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## Physics - Capacitors

These plates that we have been talking about are called capacitors. Capacitors store energy. That is because between oppositely charged conductive plates there is an electrostatic potential which represents potential energy. Now, the amount of energy a capacitor can store depends on the magnitude of the charge on each plate and the electrostatic potential between the plates.

Rule number 31:
Energy stored by a capacitor equals magnitude of charge times the electrostatic potential between the plates divided by two or U = 1/2QV.

Capacitance is a capacitors ability to hold a relatively large charge on its plates without producing too much of an electrostatic potential between its plates. If a capacitor can hold a lot of charge and produce only a low electrostatic potential between its plates then it has a high capacitance. If a capacitor produces a high electrostatic potential between its plates even when it is holding only a small charge, then it has a low capacitance.

Rule number 32:
Capacitance equals charge divided by potential difference or C = Q/V.

Capacitance is measured in farads. There are two features that determine the capacitance of a capacitor. One, the geometry of the plates, increasing the size of the plates will increase capacitance. And, increasing the distance between the plates will decrease capacitance. Two, the material between the plates, any material placed between the plates of a capacitor must be an insulator. As an insulator this material is able to resist the permittivity of the electric field caused by the charged plates. Some materials are better insulators than others. This quality is called, the dielectric constant of a material and is denoted by a K. The better an insulator a material is, the higher the dielectric constant. Empty space has a dielectric constant of one and air has a dielectric constant very close to one.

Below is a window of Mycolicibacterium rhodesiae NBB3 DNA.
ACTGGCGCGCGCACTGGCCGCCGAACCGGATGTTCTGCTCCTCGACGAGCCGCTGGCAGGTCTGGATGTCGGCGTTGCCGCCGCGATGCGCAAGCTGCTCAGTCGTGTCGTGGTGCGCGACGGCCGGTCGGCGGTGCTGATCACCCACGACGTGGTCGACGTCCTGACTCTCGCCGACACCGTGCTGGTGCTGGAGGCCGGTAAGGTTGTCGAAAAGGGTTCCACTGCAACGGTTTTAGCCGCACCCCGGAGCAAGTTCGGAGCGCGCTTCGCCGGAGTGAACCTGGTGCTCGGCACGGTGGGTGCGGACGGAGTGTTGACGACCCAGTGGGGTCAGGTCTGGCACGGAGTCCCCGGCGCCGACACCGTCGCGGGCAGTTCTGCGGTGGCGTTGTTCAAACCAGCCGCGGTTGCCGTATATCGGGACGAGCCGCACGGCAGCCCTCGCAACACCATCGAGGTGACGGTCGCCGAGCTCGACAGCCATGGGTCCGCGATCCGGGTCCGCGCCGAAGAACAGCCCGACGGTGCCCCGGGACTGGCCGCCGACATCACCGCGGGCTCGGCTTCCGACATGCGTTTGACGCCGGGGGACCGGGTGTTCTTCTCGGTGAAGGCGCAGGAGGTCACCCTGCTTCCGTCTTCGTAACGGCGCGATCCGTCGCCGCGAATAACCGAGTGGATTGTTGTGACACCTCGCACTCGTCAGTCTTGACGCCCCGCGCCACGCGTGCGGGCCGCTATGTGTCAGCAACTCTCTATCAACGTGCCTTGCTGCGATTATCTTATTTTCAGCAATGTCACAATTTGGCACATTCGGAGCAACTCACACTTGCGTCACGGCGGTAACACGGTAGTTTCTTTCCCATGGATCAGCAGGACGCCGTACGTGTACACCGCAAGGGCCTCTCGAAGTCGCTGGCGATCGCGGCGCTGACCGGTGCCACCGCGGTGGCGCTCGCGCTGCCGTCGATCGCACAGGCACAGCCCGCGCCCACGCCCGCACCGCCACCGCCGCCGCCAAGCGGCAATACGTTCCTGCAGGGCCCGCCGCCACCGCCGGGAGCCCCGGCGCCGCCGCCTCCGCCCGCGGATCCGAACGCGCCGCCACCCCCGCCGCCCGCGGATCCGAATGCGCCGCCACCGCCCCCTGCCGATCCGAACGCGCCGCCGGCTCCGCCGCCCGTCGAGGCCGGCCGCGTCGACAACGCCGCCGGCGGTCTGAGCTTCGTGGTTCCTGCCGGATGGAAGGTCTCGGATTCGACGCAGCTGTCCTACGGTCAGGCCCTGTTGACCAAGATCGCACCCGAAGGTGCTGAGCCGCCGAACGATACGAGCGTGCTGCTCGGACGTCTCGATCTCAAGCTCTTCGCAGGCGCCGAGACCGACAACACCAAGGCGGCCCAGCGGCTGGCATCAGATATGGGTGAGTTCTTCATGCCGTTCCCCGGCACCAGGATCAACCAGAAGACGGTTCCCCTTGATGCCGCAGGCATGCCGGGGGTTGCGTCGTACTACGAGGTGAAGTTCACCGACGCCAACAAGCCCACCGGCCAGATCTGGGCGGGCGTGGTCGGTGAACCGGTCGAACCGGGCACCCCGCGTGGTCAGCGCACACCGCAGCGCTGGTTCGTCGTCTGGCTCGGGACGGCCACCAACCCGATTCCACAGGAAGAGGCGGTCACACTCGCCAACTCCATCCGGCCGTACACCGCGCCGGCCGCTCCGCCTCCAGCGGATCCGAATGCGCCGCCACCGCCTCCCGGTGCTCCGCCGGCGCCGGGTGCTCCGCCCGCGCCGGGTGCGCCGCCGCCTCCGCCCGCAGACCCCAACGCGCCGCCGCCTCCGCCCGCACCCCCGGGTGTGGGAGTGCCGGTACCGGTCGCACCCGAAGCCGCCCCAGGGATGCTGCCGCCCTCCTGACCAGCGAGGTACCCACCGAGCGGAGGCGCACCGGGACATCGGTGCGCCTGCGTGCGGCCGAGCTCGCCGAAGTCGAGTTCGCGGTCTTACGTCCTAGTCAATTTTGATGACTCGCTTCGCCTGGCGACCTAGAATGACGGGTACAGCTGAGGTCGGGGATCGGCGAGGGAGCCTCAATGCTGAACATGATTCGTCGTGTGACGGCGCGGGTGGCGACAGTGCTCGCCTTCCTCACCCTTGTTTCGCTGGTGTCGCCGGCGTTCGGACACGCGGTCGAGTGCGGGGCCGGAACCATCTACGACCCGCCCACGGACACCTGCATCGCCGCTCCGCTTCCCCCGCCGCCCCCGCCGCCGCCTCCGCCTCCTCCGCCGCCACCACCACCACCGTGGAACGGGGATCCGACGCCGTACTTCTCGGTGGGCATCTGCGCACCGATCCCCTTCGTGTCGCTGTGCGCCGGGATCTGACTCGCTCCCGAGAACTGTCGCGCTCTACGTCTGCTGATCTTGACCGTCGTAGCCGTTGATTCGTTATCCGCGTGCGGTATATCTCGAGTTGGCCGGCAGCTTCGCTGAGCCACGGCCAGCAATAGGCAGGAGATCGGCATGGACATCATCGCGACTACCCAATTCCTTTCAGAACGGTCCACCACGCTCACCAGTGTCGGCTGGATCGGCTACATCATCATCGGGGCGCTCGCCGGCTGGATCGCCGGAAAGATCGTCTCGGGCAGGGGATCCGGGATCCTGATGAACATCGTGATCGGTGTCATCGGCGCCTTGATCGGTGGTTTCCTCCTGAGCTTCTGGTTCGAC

Sometimes, capacitors are connected to one another and you may have to find their total capacitance. When separate capacitors are connected in series then one, the potential difference across the resulting system is the sum of all the potential differences across the individual capacitors. And two, the reciprocal of the total capacitance of the system is equal to the sum of the reciprocals of the capacitance of each individual capacitor. When separate capacitors are connected in parallel then one, the charge across the resulting system is the sum of all of the charges across the individual capacitors. And two, the total capacitance of the system is equal to the sum of the capacitances of each individual capacitor.

Rule number 33:
For capacitors connected in series, 1/Ctotal = 1/C1+1/C2+1/C3 and etc. For capacitor connected in parallel, Ctotal = C1+C2+C3 and etc. Capacitors have limits too. If you kept raising the electrostatic force between two plates eventually the field would become so strong that electrons would move from the negatively charged plate to the positively charged plate causing the plates to become neutral. When this happens, the capacitor is said to discharge.